Steven I. Weiss (aka Canonist) is on the case. Here's a comparison he makes:
On this issue, if we take the number of metzitzah b'feh procedures per year of 2,500, and assume one infection for those infants per year (which for whatever reason seems to be a number that everyone feels comfortable tossing around), we can compare that 1/2,500 ratio to that of the population generally. Of the roughly 120,000 New York City births per year, the Department of Health says there are roughly 30 infections, or 1/4000. So if all those numbers prove out — which for infections generally, infections in metzitzah b'feh cases, and number of procedures per year have a lot of valence — there's a difference in likelihood that could be somewhere between 33% and 50%.
This is a pretty good first try at a non-technical comparison of the incidence of neonatal herpes in the MBP population and New York as a whole (disregaring Canonist's terminology, which isn't what I'd use). But for an accurate, epidemiologically valid comparison, beyond nailing down the numbers as specifically as possible (Agudath Israel has an interest in exaggerating the frequency of metzitzah, for example), one would have to find a control group which is as comparable as possible to the MBP population. Ideally, that would be an ultra-Orthodox group which doesn't perform MBP. I haven't looked for differential neonatal herpes rates by religion or ethnicity, but I doubt those are followed up on by the Department of Health. A more likely tack is to find a zip code heavily populated by non-MBP Charedim and find the incidence of neonatal herpes within that area.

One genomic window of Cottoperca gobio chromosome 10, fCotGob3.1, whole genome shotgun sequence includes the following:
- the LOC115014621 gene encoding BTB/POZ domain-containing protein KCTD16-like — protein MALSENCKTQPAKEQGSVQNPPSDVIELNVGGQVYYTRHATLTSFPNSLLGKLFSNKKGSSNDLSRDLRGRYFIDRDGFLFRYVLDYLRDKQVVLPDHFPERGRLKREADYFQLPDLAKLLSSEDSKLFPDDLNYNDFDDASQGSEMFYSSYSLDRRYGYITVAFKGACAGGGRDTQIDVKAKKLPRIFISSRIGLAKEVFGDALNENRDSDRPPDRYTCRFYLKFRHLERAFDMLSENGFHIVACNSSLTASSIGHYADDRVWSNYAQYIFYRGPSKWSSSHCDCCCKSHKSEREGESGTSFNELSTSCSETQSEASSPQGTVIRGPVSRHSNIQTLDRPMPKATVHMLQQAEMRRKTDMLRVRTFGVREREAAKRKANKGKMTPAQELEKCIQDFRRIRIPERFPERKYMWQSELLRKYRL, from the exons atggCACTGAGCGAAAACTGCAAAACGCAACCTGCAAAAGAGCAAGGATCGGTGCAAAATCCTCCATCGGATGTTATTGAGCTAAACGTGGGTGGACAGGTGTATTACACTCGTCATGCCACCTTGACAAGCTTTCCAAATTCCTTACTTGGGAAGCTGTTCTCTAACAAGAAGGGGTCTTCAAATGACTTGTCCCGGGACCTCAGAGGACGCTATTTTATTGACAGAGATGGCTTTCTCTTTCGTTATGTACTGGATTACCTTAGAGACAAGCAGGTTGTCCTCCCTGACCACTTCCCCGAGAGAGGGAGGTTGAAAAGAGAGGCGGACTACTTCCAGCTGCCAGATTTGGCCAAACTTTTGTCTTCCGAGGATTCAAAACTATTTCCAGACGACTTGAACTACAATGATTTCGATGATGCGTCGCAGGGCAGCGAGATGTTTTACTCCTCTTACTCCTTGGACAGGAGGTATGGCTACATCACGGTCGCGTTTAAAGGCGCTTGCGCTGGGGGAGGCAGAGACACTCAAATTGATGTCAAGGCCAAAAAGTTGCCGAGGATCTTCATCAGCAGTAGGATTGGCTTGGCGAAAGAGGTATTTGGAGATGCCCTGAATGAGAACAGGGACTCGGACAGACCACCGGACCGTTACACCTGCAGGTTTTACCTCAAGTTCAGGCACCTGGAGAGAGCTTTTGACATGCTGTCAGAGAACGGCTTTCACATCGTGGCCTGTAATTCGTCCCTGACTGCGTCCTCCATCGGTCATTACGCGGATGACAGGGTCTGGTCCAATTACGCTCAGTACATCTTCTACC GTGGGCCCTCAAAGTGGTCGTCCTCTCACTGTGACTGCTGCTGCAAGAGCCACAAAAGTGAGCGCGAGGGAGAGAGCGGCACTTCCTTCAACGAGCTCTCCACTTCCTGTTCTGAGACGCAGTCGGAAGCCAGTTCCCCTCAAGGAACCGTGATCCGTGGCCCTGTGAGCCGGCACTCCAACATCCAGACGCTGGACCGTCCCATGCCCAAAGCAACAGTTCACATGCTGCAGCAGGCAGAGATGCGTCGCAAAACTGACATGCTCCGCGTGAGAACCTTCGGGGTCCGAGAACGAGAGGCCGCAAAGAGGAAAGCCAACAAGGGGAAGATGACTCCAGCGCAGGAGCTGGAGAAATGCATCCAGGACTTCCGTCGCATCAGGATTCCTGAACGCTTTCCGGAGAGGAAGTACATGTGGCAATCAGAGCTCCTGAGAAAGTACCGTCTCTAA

Taking Weiss's comparison as the best we've got, there's one thing that must be said upfront: Neonatal herpes is underreported. The question is whether the underreporting is differential, i.e., whether MBP parents (or their pediatricians) underreport neonatal herpes more than, less than, or with the same frequency as non-MBP parents (i.e. parents city-wide excluding those performing MBP). I have no idea what the answer is, but engaging in complete speculation, I would imagine that (a) the MBP population, like most Charedim, are "plugged in" to perinatal care to an extent greater than their socioeconomic status would predict, and thus (b) they would tend to report cases of neonatal herpes greater than other parents in the city, by and large, so that (c) underreporting would be greater among New York parents as a whole in comparison to MBP parents. This would overestimate any reported difference in incidence between MBP and non-MBP births.
I think there would be some interesting research here. More important than that, though, is what the DOH is doing to encourage reporting of neonatal herpes and the minimization of MBP.